Satamax Antone
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Well, if you find thoses 210f° too hot.

May be you could do an experiment.

Make a barrel bell at the end of your bench.
 
Diana Lee
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Satamax, Can I make a square wood frame around the vertical flue and stuff cob into it. I pounce the cob down tight until they dry off then I take out the wood frame. Look at the photo my dad falling into sleep, the flue by the wall. I want to do wood frame and cob from below the clean out to the bench. Would that reduce my draft or do something negative effect to my RMH?
 
Satamax Antone
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Well, you can always try, if it doesn't work, you crush the cob again!

I would go further up. Like 6 to 8 ft. But i wouldn't put more than 8 inches of cob around.
 
Diana Lee
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I added cob around my vertical flue, only 2 feet, I want to try to see how it goes before adding more, but it turns out good: after my dad burns for 4 hours the flue is 130-150 and it still has good draft. I think this is good. I don't want to add more cob afraid too much cob would reduce the effectiveness of the draft, 130-150 is ok.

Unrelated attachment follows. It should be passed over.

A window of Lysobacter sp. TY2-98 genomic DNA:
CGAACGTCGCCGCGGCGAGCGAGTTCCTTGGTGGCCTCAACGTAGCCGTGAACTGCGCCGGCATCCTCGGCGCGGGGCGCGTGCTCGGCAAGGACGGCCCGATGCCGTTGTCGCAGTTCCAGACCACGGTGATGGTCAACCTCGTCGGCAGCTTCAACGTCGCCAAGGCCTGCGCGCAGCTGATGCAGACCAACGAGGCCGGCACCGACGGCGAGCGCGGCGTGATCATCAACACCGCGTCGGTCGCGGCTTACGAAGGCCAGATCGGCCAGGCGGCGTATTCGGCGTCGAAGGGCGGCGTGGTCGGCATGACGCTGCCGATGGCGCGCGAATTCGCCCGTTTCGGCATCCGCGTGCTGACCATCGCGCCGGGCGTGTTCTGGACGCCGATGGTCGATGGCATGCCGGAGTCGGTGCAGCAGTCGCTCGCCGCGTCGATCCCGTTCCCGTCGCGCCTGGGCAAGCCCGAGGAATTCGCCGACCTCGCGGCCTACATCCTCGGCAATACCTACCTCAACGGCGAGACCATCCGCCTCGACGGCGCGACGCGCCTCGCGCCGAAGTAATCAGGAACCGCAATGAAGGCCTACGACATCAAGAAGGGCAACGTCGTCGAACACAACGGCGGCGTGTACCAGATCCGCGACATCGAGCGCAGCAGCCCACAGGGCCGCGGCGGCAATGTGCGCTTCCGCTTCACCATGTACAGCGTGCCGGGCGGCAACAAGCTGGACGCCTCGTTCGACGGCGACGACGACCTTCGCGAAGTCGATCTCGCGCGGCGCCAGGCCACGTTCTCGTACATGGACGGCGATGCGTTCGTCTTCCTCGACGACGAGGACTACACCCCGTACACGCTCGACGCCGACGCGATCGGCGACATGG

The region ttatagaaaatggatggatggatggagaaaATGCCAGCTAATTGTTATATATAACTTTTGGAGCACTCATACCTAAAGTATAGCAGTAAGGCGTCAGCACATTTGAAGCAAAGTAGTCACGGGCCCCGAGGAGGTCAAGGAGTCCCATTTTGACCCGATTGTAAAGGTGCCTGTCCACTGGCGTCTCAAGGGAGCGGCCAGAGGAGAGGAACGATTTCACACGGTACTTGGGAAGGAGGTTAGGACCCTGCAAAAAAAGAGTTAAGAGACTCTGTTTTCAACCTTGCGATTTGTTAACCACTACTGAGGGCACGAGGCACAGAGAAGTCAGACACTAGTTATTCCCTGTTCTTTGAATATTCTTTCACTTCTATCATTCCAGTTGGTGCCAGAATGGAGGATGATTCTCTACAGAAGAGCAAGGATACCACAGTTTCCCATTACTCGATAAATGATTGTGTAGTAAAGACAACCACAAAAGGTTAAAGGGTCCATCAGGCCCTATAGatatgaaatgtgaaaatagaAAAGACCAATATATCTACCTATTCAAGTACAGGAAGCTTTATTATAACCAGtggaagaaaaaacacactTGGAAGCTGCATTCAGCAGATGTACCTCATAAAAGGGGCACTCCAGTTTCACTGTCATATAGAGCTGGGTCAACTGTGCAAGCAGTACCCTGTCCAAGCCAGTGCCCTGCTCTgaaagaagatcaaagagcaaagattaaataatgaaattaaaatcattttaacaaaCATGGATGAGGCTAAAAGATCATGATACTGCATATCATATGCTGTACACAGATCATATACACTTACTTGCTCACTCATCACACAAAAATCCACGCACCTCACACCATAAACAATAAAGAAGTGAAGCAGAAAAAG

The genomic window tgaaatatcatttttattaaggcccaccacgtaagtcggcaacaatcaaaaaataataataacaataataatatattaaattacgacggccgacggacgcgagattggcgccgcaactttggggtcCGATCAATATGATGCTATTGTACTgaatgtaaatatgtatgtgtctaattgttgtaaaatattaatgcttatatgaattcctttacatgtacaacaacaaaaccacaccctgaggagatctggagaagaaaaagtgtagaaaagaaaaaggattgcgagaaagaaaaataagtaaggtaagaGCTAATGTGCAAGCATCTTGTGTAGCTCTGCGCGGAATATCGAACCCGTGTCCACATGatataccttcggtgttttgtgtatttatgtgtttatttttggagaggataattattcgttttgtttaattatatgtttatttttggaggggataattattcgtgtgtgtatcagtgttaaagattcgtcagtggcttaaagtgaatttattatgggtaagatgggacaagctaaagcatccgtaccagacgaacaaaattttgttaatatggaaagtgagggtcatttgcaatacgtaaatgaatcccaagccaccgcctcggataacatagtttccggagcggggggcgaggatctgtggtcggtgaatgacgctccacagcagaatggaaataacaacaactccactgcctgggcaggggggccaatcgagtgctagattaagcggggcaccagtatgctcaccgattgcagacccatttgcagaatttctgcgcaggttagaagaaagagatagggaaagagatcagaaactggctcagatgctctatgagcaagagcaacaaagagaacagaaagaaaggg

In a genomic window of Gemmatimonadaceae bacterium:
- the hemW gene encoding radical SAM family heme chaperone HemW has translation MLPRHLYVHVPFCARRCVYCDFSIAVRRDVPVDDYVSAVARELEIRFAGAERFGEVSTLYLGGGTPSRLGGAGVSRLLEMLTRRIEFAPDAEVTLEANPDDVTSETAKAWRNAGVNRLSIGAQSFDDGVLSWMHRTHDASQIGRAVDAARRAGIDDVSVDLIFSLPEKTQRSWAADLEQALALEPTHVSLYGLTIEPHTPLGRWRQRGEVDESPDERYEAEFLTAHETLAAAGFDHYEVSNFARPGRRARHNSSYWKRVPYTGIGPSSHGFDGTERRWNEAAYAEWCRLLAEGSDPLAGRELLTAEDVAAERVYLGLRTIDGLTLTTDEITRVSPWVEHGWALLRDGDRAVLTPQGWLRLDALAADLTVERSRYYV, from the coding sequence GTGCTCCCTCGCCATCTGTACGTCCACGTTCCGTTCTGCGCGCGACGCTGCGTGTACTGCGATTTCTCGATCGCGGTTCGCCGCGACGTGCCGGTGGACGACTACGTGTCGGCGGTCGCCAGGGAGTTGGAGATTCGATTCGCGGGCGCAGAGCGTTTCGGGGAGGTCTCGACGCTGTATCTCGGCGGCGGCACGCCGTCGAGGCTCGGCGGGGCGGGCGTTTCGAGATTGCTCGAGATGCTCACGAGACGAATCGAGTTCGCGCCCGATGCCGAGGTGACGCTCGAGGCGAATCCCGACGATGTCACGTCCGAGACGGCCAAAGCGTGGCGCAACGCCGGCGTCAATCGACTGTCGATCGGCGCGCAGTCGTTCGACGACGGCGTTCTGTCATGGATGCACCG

My dad is still burning for 4 hours morning and 4 hours afternoon. He likes his job and I don't want keep asking him to burn for 2 hours only, so add cob to the vertical flue solves the problem of the flue got too hot due to burning for long hour and thick paint to the barrel.

Thank you all for your helps!

By the way, my dad no longer cover the feed tube completely during burn. But I realized I have more ashes now compare to the time my dad covered the feed tube completely. Somehow cover the feed tube leaves no ashes at all. Why huh?